Your money’s tied up

Should you ever need a quick injection of cash, you won’t be able to access the money that’s in your annuity.

This is unlike a pension, which you can dip in and out of should you need or want to.

You won’t benefit from future rate increases

Annuity rates (the percentage a provider will pay out each year based on your initial payment) change all the time. And although they’ve been falling fairly steadily since the 2009 recession, they could increase in the future.

A lifetime annuity won’t pay out more if rates increase. But a fixed-term annuity could allow you to buy a new annuity at a higher rate at the end of its term.

You could receive less income than a pension

In certain circumstances, a pension may perform better than an annuity; for example, if the economy drastically improved during your retirement or you don’t live as long as expected.

However, an annuity is all about reducing risk - guaranteeing a stable income no matter what happens to the economy. An annuity has the same chance of outperforming a pension.

Can I buy an annuity with savings?

While annuities are designed to provide income during retirement, you don’t have to use your pension to buy one.

You could use cash from savings, selling other investments, or even releasing equity in your home. Or you could use a combination of these alongside your pension.

There can be significant downsides to some of these choices, so speak with a financial adviser if you’re not sure which is right for you.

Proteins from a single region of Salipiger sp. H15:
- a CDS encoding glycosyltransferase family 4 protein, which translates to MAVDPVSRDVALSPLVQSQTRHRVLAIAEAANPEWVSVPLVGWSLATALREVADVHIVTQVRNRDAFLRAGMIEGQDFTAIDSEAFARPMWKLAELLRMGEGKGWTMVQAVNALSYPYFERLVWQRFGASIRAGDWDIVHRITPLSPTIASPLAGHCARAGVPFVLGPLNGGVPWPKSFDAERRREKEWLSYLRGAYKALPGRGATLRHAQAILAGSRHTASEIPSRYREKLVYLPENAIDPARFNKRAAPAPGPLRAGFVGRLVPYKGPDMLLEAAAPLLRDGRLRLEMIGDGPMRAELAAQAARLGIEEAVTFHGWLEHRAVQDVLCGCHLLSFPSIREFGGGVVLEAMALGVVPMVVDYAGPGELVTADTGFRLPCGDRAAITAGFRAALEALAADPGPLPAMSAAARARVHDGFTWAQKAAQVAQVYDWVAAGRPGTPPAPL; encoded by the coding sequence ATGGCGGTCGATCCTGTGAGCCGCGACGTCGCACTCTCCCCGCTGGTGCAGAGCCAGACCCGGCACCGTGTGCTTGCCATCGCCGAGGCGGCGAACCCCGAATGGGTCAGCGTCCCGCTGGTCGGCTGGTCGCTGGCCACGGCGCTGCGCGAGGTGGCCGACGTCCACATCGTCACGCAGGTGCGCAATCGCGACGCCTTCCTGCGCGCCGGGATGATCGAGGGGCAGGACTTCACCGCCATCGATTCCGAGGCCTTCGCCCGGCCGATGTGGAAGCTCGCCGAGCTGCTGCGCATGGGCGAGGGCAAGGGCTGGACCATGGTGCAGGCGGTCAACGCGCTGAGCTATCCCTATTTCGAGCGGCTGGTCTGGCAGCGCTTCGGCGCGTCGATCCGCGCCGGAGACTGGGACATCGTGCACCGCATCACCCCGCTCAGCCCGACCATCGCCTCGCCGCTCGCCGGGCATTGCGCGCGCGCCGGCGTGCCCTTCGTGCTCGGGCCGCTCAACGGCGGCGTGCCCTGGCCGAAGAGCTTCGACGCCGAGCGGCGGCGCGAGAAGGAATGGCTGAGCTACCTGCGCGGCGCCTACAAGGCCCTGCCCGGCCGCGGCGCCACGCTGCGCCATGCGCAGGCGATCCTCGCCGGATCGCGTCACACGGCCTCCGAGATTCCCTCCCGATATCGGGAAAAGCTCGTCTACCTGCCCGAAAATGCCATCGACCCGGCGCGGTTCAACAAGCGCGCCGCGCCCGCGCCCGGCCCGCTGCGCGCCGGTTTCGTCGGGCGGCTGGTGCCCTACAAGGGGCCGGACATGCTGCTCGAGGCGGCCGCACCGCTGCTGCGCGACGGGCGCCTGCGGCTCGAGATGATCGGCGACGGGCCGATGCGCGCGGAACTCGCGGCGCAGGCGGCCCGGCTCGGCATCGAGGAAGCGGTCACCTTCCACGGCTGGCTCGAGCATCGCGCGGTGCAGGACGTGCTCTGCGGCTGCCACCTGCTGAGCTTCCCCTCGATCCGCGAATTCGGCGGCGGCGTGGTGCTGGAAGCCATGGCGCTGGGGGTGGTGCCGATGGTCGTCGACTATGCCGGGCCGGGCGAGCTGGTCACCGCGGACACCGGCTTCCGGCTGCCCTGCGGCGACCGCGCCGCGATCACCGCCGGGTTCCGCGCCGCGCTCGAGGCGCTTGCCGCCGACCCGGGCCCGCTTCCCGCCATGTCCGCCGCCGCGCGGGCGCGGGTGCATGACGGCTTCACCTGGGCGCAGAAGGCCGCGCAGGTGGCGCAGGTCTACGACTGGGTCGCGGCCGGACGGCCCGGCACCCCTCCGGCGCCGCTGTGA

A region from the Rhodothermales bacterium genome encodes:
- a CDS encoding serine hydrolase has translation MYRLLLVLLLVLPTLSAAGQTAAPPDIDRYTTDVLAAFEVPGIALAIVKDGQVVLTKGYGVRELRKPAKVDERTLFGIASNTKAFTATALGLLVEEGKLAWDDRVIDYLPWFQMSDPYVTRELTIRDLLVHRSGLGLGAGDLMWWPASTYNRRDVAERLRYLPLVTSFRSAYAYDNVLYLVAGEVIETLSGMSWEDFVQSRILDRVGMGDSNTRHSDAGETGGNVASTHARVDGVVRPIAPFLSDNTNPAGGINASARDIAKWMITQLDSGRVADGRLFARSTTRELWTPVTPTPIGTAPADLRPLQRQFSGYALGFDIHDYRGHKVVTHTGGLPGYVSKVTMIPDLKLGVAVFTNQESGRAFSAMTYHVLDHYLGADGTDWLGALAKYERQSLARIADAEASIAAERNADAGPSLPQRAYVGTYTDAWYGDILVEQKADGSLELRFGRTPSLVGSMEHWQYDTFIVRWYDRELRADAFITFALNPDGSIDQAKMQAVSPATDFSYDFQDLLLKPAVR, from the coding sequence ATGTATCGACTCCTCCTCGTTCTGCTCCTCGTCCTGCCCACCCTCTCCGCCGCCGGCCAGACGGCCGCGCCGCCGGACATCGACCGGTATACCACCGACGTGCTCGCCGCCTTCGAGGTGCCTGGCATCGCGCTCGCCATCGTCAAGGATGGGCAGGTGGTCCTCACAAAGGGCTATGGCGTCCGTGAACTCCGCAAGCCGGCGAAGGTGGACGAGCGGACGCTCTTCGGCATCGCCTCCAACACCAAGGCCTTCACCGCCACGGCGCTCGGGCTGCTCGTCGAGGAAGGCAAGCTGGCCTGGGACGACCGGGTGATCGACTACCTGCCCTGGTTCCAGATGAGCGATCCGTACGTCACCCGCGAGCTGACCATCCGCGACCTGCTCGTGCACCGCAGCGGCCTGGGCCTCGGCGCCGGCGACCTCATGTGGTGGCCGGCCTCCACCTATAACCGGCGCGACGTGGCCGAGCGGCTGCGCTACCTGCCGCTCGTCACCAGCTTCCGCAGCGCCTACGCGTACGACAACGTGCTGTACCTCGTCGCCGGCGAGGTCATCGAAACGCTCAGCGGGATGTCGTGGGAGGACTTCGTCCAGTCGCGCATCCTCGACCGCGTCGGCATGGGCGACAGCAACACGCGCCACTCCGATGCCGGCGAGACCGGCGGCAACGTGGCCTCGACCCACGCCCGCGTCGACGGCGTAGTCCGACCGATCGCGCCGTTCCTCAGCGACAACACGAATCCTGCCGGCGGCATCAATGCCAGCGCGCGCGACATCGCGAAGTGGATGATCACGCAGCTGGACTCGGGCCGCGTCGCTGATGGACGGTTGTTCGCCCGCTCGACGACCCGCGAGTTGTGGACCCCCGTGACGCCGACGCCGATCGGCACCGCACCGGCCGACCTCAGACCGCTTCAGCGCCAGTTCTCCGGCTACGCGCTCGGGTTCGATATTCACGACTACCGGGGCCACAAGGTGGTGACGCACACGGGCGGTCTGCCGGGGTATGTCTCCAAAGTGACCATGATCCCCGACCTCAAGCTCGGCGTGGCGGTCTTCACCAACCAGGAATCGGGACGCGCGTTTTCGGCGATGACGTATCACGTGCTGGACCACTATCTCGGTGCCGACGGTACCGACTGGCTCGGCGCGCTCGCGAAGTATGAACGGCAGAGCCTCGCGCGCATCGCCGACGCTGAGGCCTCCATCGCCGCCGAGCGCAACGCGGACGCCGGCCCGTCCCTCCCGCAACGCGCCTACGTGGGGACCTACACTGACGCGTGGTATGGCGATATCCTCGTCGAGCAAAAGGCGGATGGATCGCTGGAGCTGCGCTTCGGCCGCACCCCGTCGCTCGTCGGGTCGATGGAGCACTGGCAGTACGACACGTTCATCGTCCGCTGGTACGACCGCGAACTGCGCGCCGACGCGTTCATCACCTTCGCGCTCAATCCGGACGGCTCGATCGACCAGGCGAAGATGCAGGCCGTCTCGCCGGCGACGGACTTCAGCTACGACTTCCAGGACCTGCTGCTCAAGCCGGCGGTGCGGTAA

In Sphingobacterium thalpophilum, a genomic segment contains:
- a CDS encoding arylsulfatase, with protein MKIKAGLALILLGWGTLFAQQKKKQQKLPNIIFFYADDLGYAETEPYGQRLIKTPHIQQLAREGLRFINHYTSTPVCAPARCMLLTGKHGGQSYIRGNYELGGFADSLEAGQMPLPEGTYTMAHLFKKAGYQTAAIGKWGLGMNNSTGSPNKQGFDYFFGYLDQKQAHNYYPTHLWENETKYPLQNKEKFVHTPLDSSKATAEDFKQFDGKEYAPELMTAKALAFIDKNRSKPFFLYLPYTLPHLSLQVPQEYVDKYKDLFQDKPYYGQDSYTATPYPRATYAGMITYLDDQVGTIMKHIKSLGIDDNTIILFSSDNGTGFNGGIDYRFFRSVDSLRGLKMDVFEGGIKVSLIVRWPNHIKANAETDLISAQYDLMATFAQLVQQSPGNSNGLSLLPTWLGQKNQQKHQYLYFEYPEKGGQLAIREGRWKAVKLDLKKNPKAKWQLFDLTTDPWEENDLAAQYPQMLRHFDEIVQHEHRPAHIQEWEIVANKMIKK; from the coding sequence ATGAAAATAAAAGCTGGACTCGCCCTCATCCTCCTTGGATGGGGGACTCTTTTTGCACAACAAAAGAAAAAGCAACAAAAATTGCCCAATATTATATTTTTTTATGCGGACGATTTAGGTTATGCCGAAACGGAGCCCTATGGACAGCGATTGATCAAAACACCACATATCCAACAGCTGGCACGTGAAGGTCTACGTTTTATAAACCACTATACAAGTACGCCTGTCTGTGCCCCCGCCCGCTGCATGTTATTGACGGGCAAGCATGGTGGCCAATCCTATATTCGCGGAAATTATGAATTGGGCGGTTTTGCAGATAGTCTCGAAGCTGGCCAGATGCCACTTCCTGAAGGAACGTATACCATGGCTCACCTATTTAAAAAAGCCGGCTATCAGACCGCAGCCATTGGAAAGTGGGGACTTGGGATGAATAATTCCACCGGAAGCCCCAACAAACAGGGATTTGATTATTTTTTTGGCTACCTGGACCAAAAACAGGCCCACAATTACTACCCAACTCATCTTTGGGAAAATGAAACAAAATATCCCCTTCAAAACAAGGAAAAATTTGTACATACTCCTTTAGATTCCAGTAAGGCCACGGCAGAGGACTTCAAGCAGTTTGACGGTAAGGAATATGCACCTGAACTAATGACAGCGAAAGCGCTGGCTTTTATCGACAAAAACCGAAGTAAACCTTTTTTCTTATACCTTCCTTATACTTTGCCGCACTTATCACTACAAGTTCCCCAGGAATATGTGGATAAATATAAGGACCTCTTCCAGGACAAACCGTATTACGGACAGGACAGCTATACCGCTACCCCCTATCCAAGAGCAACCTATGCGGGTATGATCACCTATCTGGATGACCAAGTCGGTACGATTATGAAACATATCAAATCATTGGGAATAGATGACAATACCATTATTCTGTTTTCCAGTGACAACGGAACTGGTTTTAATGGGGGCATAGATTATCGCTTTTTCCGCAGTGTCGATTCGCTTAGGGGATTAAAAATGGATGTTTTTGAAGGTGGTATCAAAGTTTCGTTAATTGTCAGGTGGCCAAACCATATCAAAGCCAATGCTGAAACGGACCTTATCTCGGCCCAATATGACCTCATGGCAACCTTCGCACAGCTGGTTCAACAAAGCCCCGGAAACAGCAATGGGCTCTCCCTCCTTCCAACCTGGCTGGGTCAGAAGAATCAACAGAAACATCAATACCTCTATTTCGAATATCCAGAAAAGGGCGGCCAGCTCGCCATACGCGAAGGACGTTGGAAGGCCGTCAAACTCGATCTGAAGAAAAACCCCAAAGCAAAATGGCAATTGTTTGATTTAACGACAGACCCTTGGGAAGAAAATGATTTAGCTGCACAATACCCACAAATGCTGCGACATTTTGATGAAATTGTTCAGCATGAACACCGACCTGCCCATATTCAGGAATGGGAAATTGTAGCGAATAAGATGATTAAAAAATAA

At what age should I buy an annuity?

You can buy an annuity between the ages of 55 and 75. Higher annuity rates are generally offered to older people.

In addition, the earlier you buy one, the longer you’ll need to rely on it. So if you buy one at 55, you’ll need to pay more into it to receive the same level of income per year had you bought it at 65, for example.

Exactly when you should buy an annuity will depend on your circumstances:

  • How early do you want to retire?
  • How much income do you need each year?
  • How long do you expect to live?
  • How much can you afford to pay into an annuity?

If you’re in good health and have no immediate need to receive extra income, it may be best to wait to buy an annuity.

You also have the option of retiring before buying an annuity, and relying on your pension in the meantime. Bear in mind that any money you take out of your pension won’t be able to be spent on an annuity later on.

PensionBee Annuity

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If you’ve got several pension pots, it may be worth combining them. You’ll typically receive a higher income annuity from one larger pot than you could get from several smaller pots.

Annuities aren’t for everyone. If you’re looking for more flexibility, consider a drawdown pension.

Risk warning

As always with investments, your capital is at risk. The value of your investment can go down as well as up, and you may get back less than you invest. This information should not be regarded as financial advice.

Last edited: 20-11-2020